June is Pride Month, which means people of all sexualities and genders will come together to support each other. Whether by posting on social media or attending pride parades, acceptance will be shown in various ways. Even cisgender and heterosexual people will be part of the action.
In recent years, the LGBT acronym has increased in length to include more sexualities and genders; the most commonly used is LGBTQIA. While initially standing for “asexual“, it’s been expanded to stand for “ally” too. Unfortunately, the more allies are acknowledged as part of the community, the less asexuals are. Last year, for example, American Apparel released an LGBTQIA+ pride tote bag featuring the word “ally” instead of “asexual”. While they apologized for the erasure, the damage had already been done.
While it’s nice to have cishet people supporting us in the LGBTQIA+ community, the truth is, they aren’t actually part of it. They do not experience the same oppression we do, and never will. They do not know the pain of being left homeless after coming out, nor will they face the violence we do. They may support LGBTQIA+ people, but their voices shouldn’t be amplified over ours.
I’ve known I’m asexual since I was 15. Considering this was less than two years ago, there clearly hasn’t been enough representation of us. In most teen and young adult shows, nearly all the characters have a romantic interest, and many of them are into sex. There’s seldom a character whose focus is entirely on the main problem, such as defeating the villain, rather than finding someone to date. Even Jughead Jones, who was asexual and aromantic in the Archie comics, was given a love interest in Riverdale. The more asexuality is erased, the more society will think we’re broken, instead of accepting us.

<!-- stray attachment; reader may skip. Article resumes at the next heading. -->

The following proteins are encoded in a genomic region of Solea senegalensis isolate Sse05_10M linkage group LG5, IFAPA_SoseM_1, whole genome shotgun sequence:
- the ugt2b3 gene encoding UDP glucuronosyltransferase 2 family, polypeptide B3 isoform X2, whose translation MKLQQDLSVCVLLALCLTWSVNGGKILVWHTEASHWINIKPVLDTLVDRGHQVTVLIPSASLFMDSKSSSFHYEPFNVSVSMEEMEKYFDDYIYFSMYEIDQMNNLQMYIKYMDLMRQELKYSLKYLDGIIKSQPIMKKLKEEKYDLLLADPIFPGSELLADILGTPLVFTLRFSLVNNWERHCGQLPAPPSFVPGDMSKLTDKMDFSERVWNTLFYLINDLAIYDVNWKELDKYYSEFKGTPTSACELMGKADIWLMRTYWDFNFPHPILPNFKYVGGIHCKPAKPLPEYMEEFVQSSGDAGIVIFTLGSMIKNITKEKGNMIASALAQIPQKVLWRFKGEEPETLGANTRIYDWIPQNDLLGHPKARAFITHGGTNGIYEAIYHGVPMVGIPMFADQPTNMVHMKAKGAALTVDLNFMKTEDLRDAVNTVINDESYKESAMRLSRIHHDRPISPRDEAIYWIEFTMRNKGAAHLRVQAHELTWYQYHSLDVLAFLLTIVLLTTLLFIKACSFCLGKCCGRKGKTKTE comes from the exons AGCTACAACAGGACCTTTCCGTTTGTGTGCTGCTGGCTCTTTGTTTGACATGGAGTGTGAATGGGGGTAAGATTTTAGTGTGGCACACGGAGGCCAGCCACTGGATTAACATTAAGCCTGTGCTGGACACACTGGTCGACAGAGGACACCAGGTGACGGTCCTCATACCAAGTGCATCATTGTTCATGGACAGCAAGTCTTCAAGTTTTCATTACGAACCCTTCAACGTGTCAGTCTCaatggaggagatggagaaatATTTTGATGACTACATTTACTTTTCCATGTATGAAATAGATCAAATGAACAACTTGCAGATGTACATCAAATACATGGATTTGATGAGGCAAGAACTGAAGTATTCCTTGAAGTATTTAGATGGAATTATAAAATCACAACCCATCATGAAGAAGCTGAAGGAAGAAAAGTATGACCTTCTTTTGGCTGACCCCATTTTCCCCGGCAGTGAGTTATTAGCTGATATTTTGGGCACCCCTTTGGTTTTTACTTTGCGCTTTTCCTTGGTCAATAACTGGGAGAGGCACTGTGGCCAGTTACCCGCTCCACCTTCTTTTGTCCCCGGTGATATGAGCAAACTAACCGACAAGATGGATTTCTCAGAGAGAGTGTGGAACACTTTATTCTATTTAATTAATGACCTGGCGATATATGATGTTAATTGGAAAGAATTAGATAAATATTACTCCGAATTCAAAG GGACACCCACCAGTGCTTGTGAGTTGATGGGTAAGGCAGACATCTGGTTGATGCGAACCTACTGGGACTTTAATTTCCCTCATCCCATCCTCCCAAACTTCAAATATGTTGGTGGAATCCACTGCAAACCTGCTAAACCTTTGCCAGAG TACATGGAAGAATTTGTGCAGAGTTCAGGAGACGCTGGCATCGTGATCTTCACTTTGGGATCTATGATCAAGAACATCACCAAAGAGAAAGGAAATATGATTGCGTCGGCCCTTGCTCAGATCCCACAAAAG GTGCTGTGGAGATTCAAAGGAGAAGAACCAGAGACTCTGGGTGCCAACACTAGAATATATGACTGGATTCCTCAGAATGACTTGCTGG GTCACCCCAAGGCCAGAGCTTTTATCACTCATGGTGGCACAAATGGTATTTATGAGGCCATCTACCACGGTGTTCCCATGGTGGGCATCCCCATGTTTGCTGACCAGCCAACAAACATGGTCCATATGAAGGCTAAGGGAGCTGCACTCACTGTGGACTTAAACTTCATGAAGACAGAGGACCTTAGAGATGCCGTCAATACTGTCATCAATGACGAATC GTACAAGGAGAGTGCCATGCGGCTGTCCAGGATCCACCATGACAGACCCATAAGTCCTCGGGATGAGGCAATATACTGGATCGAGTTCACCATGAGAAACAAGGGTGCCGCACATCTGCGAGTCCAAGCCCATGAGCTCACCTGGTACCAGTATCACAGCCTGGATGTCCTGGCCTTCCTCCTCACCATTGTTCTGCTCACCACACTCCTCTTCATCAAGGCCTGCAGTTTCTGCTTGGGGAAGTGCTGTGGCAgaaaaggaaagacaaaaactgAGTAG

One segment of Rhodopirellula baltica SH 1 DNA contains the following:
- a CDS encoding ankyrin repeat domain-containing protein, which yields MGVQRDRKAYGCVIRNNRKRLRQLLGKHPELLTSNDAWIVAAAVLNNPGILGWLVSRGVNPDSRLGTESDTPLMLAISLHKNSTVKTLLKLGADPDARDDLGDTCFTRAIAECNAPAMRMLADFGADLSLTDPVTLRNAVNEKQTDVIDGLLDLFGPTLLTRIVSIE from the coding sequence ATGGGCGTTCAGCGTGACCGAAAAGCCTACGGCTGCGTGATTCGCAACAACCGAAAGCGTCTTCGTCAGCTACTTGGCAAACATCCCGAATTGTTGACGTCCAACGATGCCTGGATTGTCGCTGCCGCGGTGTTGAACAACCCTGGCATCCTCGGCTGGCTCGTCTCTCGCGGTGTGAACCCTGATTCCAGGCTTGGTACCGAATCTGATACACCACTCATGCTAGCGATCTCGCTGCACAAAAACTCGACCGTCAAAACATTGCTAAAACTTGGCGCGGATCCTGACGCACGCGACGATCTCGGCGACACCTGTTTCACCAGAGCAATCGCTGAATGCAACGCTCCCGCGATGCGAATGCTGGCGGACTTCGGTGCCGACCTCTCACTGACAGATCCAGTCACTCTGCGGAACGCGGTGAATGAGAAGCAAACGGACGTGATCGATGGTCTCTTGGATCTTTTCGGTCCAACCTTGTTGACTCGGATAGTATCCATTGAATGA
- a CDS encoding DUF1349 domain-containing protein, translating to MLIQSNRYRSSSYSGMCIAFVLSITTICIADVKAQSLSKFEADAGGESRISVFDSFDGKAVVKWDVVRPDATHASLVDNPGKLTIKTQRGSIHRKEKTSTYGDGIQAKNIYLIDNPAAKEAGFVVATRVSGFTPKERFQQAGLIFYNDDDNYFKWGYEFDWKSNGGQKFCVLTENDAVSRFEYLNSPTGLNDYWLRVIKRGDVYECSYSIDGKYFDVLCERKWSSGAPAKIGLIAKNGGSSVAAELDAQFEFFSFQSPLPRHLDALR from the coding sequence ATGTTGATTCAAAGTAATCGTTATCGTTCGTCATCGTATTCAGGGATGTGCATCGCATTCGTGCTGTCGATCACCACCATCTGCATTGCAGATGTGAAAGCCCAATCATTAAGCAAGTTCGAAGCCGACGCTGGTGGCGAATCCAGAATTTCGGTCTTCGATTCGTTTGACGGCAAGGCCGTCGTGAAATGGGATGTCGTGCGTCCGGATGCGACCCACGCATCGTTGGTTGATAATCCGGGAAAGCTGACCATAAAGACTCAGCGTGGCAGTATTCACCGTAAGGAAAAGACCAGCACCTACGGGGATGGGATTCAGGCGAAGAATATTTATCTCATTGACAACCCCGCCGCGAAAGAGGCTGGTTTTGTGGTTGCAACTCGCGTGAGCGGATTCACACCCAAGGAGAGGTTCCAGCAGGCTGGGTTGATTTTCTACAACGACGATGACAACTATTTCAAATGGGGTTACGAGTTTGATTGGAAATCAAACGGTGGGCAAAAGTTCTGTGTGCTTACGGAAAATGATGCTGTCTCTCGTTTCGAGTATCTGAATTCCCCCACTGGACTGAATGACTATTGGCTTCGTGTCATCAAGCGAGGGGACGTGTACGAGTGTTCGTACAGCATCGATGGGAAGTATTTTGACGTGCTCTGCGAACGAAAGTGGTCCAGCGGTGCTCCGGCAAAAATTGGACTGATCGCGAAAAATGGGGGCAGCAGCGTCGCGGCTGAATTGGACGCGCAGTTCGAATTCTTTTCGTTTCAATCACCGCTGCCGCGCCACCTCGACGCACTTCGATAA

If cishet allies truly care about LGBTQIA+, they should be giving asexuals their spot in the community back, rather than pushing their own way into it. They need to acknowledge they have more privileges than us, and their identity is automatically normalized in society. As stated above, they do not face the same discriminations or oppression we do. They are not the spokespeople for us, and shouldn’t expect to be. Instead, they should be encouraging us to speak for ourselves, and giving us our voices back.
To conclude, the “A” in LGBTQIA+ was intended for asexuals, and should continue to remain that way. Give it back.